Bowers and Wilkins Zeppelin Air
The first AirPlay-enabled audio system to actually hit store shelves, back in April 2011, Bowers and Wilkins' Zeppelin Air ( ; $600) takes the company's excellent Zeppelin and adds AirPlay circuitry, an improved digital-to-analog converter (DAC), upgraded speaker drivers, better amplification, an improved bass-port design, and upgraded software. The result is everything that was good about the Zeppelin made better—plus AirPlay.
Libratone Live and Lounge
At the opposite end of the budgetary spectrum from Philips' Fidelio AD7000/37 are the lifestyle offerings from Libratone. This European company's two AirPlay speaker systems feature modern design and include hand-picked materials such as Italian cashmere, chrome, and wood. The compact Live (top, $699 to $799) is designed to fit—and fit in—anywhere, while the oversized Lounge (bottom, $1299 to 1399) offers bigger sound for larger rooms while still fitting underneath a flat-panel TV. The chrome-handled, portable Lounge is offered in Slate Gray, Blueberry Black, or Vanilla Beige for $699, or you can opt for red or green cashmere for $799. The Lounge is available in the same colors and materials for $1299 or $1399, respectively.
The company's Libratone iOS app lets you customize each speaker system by choosing an equalization profile and by entering its location relative to walls and floors; the app works with software in the speaker to tweak output for your particular room and speaker position.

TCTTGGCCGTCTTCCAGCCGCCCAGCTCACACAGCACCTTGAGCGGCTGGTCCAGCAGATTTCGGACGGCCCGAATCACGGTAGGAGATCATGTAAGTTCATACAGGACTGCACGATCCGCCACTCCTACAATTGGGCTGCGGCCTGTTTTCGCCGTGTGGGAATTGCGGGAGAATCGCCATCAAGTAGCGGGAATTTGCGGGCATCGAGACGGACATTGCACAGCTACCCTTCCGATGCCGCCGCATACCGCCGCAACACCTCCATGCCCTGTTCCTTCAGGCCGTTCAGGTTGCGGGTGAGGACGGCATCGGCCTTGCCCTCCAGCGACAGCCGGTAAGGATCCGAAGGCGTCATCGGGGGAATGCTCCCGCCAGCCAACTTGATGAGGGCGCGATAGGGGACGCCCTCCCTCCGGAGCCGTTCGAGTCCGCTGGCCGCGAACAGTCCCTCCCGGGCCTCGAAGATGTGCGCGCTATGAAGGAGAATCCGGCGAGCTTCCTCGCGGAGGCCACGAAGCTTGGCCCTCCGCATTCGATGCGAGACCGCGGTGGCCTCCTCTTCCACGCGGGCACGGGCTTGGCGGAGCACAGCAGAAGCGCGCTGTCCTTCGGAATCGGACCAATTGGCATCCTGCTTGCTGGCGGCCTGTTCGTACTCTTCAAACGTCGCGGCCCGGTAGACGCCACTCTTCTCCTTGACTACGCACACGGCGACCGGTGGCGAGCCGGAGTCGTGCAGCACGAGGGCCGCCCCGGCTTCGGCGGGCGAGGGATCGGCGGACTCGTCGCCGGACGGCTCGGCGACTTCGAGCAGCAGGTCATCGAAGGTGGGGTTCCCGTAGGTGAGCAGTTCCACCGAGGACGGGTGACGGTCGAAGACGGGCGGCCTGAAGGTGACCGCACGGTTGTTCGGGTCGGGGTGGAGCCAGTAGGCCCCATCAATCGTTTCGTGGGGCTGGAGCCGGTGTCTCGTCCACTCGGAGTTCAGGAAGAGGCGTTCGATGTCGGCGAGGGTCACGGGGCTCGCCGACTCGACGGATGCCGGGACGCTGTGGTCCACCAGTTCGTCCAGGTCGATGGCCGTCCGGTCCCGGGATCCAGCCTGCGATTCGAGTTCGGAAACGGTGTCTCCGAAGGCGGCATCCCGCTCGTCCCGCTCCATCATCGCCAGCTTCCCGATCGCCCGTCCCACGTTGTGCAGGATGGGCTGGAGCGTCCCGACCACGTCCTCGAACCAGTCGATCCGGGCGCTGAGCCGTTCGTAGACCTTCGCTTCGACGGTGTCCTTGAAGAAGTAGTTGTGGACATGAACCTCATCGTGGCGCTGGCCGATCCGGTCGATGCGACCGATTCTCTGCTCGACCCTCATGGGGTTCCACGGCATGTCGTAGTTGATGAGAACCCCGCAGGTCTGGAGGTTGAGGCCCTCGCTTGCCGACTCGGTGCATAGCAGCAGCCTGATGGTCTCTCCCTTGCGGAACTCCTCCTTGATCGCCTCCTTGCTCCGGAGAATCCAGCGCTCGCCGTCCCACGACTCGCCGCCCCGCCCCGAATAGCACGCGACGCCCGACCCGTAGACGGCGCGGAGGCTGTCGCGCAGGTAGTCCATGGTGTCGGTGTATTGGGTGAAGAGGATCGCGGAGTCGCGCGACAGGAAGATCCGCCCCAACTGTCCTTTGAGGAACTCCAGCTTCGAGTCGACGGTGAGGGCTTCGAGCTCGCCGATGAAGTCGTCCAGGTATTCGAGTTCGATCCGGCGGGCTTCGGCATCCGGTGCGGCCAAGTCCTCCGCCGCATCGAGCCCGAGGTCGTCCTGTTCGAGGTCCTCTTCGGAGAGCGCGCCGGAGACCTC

House of Marley One Foundation
Did we say all of these systems are available? We fudged a bit. But that's because House of Marley's One Foundation Speaker Dock ($600), which is "coming soon," looks so interesting that we had to include it. For starters, the One Foundation is made from sustainably forested (FSC-certified) wood, along with recyclable aluminum and plastic; it ships in recycled and recyclable packaging; and a portion of its sales proceeds are used to support charities around the world.
What about the audio? The company says the One Foundation includes dual 1-inch aluminum-dome tweeters, dual 5-inch woofers, digital signal processing, and 100 Watts of total power. It also includes an iPhone/iPod dock and a remote control. We're looking forward to jammin' with it.